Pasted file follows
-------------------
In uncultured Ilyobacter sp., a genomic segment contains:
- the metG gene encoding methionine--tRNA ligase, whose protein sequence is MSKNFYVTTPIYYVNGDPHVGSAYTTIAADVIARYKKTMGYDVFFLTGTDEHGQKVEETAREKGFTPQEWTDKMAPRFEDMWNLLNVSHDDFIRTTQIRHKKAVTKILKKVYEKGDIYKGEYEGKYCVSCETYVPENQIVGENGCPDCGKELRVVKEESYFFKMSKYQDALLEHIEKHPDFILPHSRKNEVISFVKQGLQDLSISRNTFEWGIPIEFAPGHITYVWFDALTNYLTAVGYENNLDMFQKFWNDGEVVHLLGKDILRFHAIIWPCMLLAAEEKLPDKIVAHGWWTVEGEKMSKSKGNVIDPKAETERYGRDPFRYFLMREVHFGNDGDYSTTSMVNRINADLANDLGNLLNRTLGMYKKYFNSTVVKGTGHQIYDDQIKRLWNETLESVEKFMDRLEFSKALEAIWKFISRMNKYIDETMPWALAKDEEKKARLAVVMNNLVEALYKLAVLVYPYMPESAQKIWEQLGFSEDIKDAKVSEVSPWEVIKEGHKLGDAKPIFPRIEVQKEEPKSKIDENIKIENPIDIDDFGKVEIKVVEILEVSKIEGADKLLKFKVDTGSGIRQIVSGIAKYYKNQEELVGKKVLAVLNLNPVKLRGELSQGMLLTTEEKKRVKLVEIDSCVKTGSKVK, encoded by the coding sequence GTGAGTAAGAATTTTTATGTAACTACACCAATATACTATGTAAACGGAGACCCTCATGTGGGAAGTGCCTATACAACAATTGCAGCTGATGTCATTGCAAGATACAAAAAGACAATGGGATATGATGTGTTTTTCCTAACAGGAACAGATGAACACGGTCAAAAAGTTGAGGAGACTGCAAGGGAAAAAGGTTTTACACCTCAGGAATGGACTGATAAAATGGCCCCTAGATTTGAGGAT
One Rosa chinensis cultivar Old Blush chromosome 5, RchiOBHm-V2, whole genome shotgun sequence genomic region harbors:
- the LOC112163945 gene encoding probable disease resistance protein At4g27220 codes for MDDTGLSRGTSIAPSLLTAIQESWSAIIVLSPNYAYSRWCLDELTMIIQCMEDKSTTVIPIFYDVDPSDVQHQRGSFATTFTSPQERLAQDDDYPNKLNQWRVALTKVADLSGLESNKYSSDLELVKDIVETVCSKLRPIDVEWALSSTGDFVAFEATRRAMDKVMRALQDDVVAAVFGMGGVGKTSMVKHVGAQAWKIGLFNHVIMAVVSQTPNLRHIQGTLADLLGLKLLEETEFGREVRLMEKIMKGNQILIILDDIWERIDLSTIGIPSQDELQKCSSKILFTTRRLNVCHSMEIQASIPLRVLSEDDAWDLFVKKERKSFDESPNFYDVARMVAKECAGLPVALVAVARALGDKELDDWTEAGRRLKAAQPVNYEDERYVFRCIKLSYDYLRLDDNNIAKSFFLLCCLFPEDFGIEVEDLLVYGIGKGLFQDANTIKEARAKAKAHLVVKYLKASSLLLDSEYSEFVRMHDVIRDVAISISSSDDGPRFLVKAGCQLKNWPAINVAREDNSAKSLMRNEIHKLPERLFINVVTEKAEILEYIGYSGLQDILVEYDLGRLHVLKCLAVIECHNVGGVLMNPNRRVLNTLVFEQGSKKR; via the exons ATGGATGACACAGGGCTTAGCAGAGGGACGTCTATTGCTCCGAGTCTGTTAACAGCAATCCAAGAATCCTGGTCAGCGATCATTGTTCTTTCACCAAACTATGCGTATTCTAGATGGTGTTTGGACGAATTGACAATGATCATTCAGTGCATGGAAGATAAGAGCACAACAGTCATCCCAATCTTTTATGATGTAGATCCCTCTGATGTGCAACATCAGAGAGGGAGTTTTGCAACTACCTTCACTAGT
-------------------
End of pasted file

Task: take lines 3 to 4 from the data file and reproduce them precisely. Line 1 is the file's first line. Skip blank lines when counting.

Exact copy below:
One Rosa chinensis cultivar Old Blush chromosome 5, RchiOBHm-V2, whole genome shotgun sequence genomic region harbors:
- the LOC112163945 gene encoding probable disease resistance protein At4g27220 codes for MDDTGLSRGTSIAPSLLTAIQESWSAIIVLSPNYAYSRWCLDELTMIIQCMEDKSTTVIPIFYDVDPSDVQHQRGSFATTFTSPQERLAQDDDYPNKLNQWRVALTKVADLSGLESNKYSSDLELVKDIVETVCSKLRPIDVEWALSSTGDFVAFEATRRAMDKVMRALQDDVVAAVFGMGGVGKTSMVKHVGAQAWKIGLFNHVIMAVVSQTPNLRHIQGTLADLLGLKLLEETEFGREVRLMEKIMKGNQILIILDDIWERIDLSTIGIPSQDELQKCSSKILFTTRRLNVCHSMEIQASIPLRVLSEDDAWDLFVKKERKSFDESPNFYDVARMVAKECAGLPVALVAVARALGDKELDDWTEAGRRLKAAQPVNYEDERYVFRCIKLSYDYLRLDDNNIAKSFFLLCCLFPEDFGIEVEDLLVYGIGKGLFQDANTIKEARAKAKAHLVVKYLKASSLLLDSEYSEFVRMHDVIRDVAISISSSDDGPRFLVKAGCQLKNWPAINVAREDNSAKSLMRNEIHKLPERLFINVVTEKAEILEYIGYSGLQDILVEYDLGRLHVLKCLAVIECHNVGGVLMNPNRRVLNTLVFEQGSKKR; via the exons ATGGATGACACAGGGCTTAGCAGAGGGACGTCTATTGCTCCGAGTCTGTTAACAGCAATCCAAGAATCCTGGTCAGCGATCATTGTTCTTTCACCAAACTATGCGTATTCTAGATGGTGTTTGGACGAATTGACAATGATCATTCAGTGCATGGAAGATAAGAGCACAACAGTCATCCCAATCTTTTATGATGTAGATCCCTCTGATGTGCAACATCAGAGAGGGAGTTTTGCAACTACCTTCACTAGT